From The Australian, 16 Oct 2013, by Ben Packham:
...[Deputy Labor leader Tanya] Plibersek, who once called Israel a “rogue state”, has reportedly decided to take the foreign affairs job after exercising her prerogative as deputy to choose her own portfolio.
Colleagues have questioned the move, suggesting other caucus members might be better suited to the role...
During the Iraq war debate in 2002, Ms Plibersek sought to compare the US position on Saddam Hussein's regime to its lack of action on Israel.
“I can think of a rogue state which consistently ignores UN resolutions whose ruler is a war criminal - it is called Israel and the war criminal is Ariel Sharon,” the prominent Left faction MP told parliament at the time. “Needless to say, the US does not mention the UN resolutions that Israel has ignored for 30 years; it just continues sending the money.”
Ms Plibersek told The Australian in 2011 that she no longer held such views and had spoken “injudiciously”. “Like most Labor Party members and supporters, I'm in favour of a two-state solution,” she said.
[ForeignAffairs Minister Julie] Bishop said Ms Plibersek must go further if she wanted to take the job and should publicly repudiate her anti-Israel comments.
“Whomever the Labor Party chooses as the shadow foreign affairs spokesperson, I will be looking forward to working cooperatively with them on a range of issues where there should be bipartisan agreement,” she told The Australian.
“If a shadow foreign affairs spokesperson has made statements which have offended our friends and partners, it will be important for that person to make amends.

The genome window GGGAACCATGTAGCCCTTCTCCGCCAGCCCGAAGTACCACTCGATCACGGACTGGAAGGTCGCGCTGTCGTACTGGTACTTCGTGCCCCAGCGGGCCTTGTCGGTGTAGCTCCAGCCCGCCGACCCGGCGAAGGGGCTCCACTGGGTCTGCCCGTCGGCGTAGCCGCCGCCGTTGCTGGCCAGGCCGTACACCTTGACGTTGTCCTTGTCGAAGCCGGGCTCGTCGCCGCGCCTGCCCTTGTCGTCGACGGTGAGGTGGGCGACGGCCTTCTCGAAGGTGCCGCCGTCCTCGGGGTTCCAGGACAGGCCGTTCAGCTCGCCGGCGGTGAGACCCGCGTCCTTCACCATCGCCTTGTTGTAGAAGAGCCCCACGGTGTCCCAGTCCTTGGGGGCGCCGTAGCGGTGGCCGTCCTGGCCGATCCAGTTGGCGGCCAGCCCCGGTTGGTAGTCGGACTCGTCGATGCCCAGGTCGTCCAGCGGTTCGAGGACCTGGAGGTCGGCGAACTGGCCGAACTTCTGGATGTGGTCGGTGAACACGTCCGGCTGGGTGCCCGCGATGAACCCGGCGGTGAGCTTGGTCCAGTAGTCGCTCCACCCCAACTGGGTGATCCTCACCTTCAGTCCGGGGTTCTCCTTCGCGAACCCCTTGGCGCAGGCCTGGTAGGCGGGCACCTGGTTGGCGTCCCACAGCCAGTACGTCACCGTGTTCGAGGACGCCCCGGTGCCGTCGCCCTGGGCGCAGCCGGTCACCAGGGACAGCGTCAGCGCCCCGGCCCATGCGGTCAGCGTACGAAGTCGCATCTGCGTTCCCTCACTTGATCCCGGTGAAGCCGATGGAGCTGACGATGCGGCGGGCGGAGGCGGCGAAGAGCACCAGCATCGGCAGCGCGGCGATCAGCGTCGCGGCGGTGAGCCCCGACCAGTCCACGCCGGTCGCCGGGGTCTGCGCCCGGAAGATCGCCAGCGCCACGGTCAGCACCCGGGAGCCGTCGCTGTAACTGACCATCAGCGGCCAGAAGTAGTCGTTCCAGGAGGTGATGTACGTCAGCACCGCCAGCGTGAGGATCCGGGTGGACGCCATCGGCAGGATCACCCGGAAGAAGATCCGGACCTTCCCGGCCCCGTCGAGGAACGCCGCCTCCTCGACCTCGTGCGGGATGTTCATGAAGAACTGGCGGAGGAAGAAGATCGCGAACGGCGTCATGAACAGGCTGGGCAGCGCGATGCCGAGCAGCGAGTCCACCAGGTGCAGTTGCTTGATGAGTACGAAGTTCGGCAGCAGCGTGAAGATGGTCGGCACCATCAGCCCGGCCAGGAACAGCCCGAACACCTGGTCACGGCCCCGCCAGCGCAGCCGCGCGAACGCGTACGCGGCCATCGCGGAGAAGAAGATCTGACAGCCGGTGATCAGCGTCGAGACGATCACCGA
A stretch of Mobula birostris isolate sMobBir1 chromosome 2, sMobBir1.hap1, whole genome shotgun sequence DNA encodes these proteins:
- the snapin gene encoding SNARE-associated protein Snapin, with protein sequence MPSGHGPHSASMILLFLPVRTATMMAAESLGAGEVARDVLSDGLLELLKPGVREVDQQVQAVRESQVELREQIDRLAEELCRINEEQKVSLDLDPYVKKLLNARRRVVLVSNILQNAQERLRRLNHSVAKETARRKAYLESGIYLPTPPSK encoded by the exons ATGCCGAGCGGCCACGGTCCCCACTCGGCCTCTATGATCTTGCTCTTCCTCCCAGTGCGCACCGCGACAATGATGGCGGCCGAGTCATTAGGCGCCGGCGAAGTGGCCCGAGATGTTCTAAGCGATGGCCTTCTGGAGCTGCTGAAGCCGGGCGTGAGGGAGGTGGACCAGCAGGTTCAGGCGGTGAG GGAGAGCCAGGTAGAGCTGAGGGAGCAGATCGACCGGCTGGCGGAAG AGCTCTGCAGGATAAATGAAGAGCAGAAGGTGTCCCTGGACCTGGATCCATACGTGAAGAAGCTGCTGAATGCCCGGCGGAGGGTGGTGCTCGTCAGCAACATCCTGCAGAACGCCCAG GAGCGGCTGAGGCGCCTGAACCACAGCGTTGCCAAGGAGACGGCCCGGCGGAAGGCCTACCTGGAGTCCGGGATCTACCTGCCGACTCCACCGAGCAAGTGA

“Should Tanya Plibersek become shadow foreign affairs spokeswoman I would urge her to publicly retract those statements.”
...The appointment of a Left faction member to the foreign affairs portfolio would be an unusual move, with the post normally assigned to a high-profile right-winger who can more convincingly articulate mainstream views on Israel and the US alliance.
One Labor MP said Ms Plibersek, elected as MP for Sydney in 1998, had come a long way since 2002 in her views on Israel, deciding she wanted to be a more pragmatic player. However, the MP said there were other caucus members who would be a better fit in the job. The MP singled out Richard Marles, who is seen as a strong candidate for a domestic portfolio.
“I think this is a long way from being decided,” the caucus member said.
Labor's former foreign affairs minister Bob Carr has not sought a frontbench position and is expected to announce his retirement from the Senate soon.